Witnessing the severe injury or death of a family member can have a traumatic impact on survivors. They often require years of counseling or other medical treatments. Based on one family’s tragic experience, an Oregon Supreme Court decision may have paved the way for a new type of lawsuit for family members of personal injury victims to obtain damages for the medical costs and pain and suffering they endure.
The Austin Hollenbeck-Hatch Case
A December 2016 Washington Times report outlines the tragic death of Austin Hollenbeck-Hatch, who was hit by a car while crossing the street on his way to an activity program with his brothers. The accident happened in August 2011, and occurred while Austin and his brothers, who were eight and eleven at the time, attempted to cross the street when the crosswalk light turned green. Unfortunately, as the children entered the road, a pick-up truck driver made a left-hand turn and hit Austin. When the driver got out to check on the boy, he saw that the vehicle tire was on his chest. He got back into his vehicle and backed up to remove the tire, but Austin died seconds later. The driver was later cited for careless driving and failure to stop and remain stopped for a pedestrian.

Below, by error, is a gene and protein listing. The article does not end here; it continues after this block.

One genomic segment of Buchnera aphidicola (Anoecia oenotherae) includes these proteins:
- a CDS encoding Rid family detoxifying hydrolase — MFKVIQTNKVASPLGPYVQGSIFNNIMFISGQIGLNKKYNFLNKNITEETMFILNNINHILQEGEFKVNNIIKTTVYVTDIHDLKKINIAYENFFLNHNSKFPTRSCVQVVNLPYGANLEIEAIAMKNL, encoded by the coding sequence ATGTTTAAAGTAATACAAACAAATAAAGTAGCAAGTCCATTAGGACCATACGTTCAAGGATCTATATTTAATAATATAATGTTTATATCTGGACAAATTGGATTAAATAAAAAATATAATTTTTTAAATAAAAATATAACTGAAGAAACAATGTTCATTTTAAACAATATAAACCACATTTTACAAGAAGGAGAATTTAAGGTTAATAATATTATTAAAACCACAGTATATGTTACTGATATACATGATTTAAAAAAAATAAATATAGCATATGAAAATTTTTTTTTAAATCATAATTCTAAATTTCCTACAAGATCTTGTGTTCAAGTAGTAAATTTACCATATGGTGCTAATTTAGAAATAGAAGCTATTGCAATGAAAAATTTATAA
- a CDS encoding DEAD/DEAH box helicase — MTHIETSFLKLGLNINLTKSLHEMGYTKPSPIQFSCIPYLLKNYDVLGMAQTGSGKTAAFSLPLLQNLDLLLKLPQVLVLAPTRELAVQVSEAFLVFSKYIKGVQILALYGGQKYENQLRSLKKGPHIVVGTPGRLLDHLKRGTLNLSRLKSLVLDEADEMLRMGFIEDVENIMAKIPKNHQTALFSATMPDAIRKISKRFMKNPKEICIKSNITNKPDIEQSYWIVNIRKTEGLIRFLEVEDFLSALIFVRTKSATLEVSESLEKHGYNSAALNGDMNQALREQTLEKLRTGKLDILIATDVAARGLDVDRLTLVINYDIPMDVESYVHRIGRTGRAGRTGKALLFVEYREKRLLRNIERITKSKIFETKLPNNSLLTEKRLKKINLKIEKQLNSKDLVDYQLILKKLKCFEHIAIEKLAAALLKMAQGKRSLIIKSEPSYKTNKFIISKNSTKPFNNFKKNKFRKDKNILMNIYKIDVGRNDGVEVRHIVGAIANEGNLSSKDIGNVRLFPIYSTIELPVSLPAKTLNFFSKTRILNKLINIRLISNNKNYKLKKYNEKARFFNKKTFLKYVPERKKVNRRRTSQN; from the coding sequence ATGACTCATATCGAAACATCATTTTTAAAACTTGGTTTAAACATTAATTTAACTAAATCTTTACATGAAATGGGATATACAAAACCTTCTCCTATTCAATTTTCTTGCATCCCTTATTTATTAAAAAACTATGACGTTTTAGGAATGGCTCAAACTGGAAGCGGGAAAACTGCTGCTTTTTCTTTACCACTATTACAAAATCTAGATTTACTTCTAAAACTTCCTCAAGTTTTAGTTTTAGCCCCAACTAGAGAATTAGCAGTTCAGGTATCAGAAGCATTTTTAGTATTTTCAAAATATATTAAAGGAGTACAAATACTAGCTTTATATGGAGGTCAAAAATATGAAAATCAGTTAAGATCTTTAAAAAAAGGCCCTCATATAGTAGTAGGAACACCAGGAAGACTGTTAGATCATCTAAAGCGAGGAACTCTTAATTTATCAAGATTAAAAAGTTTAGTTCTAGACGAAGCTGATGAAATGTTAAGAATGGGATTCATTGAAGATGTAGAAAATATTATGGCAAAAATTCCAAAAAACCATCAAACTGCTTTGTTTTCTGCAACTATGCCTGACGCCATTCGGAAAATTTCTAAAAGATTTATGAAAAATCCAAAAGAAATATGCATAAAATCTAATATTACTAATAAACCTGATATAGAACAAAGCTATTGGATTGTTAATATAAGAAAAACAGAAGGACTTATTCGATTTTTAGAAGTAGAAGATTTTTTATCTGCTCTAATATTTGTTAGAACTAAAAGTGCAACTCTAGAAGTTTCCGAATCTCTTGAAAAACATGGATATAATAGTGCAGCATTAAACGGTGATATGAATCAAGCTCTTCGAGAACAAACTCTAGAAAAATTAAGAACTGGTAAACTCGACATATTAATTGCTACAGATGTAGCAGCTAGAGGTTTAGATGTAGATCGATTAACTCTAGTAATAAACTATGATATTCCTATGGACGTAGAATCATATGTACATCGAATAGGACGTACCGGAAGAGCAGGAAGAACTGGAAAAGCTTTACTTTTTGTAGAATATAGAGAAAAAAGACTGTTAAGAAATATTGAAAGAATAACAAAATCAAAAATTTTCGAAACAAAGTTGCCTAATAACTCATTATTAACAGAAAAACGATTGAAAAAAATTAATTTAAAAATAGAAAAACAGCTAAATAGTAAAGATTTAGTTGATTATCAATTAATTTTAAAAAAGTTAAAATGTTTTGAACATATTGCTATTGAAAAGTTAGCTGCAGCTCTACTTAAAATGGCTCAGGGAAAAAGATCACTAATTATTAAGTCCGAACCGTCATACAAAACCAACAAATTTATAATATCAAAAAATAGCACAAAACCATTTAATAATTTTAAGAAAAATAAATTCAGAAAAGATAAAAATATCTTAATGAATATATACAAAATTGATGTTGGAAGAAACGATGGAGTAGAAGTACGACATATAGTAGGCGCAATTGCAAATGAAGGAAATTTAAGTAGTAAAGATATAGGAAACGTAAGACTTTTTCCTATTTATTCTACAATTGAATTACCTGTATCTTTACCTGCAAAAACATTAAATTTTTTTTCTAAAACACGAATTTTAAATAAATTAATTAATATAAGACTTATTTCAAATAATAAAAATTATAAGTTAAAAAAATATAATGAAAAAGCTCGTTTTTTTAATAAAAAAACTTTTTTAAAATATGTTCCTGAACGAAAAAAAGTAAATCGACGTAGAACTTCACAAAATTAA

Despite the fact that the surviving brothers suffered serious emotional trauma from watching Austin die, a thirty-year-old legal decision claimed that victims must suffer physical harm to claim compensation. The case eventually was heard by the Oregon Supreme Court, which ruled in the boys’ favor that the emotional damages they suffered were enough to entitle them to sue for damages.
Post-Traumatic Stress and Survivor’s Guilt
According to Gifts from Within, which offers support and resources for people with post-traumatic stress disorder, it is not uncommon for people who witness tragic and violent acts against loved ones to end up with PTSD or even survivor’s guilt. Symptoms often include:
- Sleep disturbances and disorders;
- Increased anxiety and panic attacks;
- Depression and suicidal thoughts;
- Acting out or having fits of rage.
Victims may also wonder why it was their family member that was hurt or killed and not them, or keep replaying the details of what happened for signs that it could have been prevented. Reliving these details and questioning your actions in such cases can result in problems with self-esteem and self-loathing, isolation, and difficulties in forming and maintaining relationships with friends and other family members.
We Are Prepared to Help You Today
If you or someone you love has been impacted due to witnessing the injury or death of a family member, contact the Johnston Law Firm today. Due to Austin Hollenbeck-Hatch’s death and the persistence of his surviving family members, others who have witnessed the injury or death of a loved one may finally be able to get the help they need. Call or contact our Portland office online today to schedule a free consultation with one of our attorneys.